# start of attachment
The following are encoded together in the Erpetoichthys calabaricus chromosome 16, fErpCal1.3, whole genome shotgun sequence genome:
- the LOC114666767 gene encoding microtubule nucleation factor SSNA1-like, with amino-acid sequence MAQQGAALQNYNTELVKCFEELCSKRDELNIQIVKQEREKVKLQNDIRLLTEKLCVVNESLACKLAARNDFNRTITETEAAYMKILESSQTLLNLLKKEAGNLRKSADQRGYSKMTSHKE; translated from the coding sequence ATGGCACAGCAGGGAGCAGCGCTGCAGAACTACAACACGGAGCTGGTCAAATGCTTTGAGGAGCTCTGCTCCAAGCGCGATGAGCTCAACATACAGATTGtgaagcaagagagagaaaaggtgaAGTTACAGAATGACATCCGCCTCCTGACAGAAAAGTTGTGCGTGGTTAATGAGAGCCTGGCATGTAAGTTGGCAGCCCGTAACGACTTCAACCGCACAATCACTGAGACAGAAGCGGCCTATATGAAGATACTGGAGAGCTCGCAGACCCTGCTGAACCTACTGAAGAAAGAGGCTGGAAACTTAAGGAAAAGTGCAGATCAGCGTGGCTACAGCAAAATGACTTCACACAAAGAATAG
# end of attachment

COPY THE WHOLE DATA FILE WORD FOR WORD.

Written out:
The following are encoded together in the Erpetoichthys calabaricus chromosome 16, fErpCal1.3, whole genome shotgun sequence genome:
- the LOC114666767 gene encoding microtubule nucleation factor SSNA1-like, with amino-acid sequence MAQQGAALQNYNTELVKCFEELCSKRDELNIQIVKQEREKVKLQNDIRLLTEKLCVVNESLACKLAARNDFNRTITETEAAYMKILESSQTLLNLLKKEAGNLRKSADQRGYSKMTSHKE; translated from the coding sequence ATGGCACAGCAGGGAGCAGCGCTGCAGAACTACAACACGGAGCTGGTCAAATGCTTTGAGGAGCTCTGCTCCAAGCGCGATGAGCTCAACATACAGATTGtgaagcaagagagagaaaaggtgaAGTTACAGAATGACATCCGCCTCCTGACAGAAAAGTTGTGCGTGGTTAATGAGAGCCTGGCATGTAAGTTGGCAGCCCGTAACGACTTCAACCGCACAATCACTGAGACAGAAGCGGCCTATATGAAGATACTGGAGAGCTCGCAGACCCTGCTGAACCTACTGAAGAAAGAGGCTGGAAACTTAAGGAAAAGTGCAGATCAGCGTGGCTACAGCAAAATGACTTCACACAAAGAATAG